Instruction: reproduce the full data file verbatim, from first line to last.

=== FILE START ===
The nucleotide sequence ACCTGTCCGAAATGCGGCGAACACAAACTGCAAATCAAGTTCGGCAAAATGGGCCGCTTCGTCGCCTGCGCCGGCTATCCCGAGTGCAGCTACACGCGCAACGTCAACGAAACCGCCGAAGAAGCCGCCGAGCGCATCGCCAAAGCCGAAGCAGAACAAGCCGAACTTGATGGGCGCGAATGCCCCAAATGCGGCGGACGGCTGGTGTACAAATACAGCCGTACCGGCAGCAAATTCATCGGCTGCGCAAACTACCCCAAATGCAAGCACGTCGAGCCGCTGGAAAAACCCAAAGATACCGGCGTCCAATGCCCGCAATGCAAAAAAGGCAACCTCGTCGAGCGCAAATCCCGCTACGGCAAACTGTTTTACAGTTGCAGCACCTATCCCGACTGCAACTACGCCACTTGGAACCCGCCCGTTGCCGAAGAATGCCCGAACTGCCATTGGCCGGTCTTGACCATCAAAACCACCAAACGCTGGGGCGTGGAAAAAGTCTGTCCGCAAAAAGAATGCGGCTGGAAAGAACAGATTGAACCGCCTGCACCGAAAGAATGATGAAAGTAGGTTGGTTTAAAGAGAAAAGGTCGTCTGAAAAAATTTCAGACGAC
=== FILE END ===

The nucleotide sequence ACCTGTCCGAAATGCGGCGAACACAAACTGCAAATCAAGTTCGGCAAAATGGGCCGCTTCGTCGCCTGCGCCGGCTATCCCGAGTGCAGCTACACGCGCAACGTCAACGAAACCGCCGAAGAAGCCGCCGAGCGCATCGCCAAAGCCGAAGCAGAACAAGCCGAACTTGATGGGCGCGAATGCCCCAAATGCGGCGGACGGCTGGTGTACAAATACAGCCGTACCGGCAGCAAATTCATCGGCTGCGCAAACTACCCCAAATGCAAGCACGTCGAGCCGCTGGAAAAACCCAAAGATACCGGCGTCCAATGCCCGCAATGCAAAAAAGGCAACCTCGTCGAGCGCAAATCCCGCTACGGCAAACTGTTTTACAGTTGCAGCACCTATCCCGACTGCAACTACGCCACTTGGAACCCGCCCGTTGCCGAAGAATGCCCGAACTGCCATTGGCCGGTCTTGACCATCAAAACCACCAAACGCTGGGGCGTGGAAAAAGTCTGTCCGCAAAAAGAATGCGGCTGGAAAGAACAGATTGAACCGCCTGCACCGAAAGAATGATGAAAGTAGGTTGGTTTAAAGAGAAAAGGTCGTCTGAAAAAATTTCAGACGAC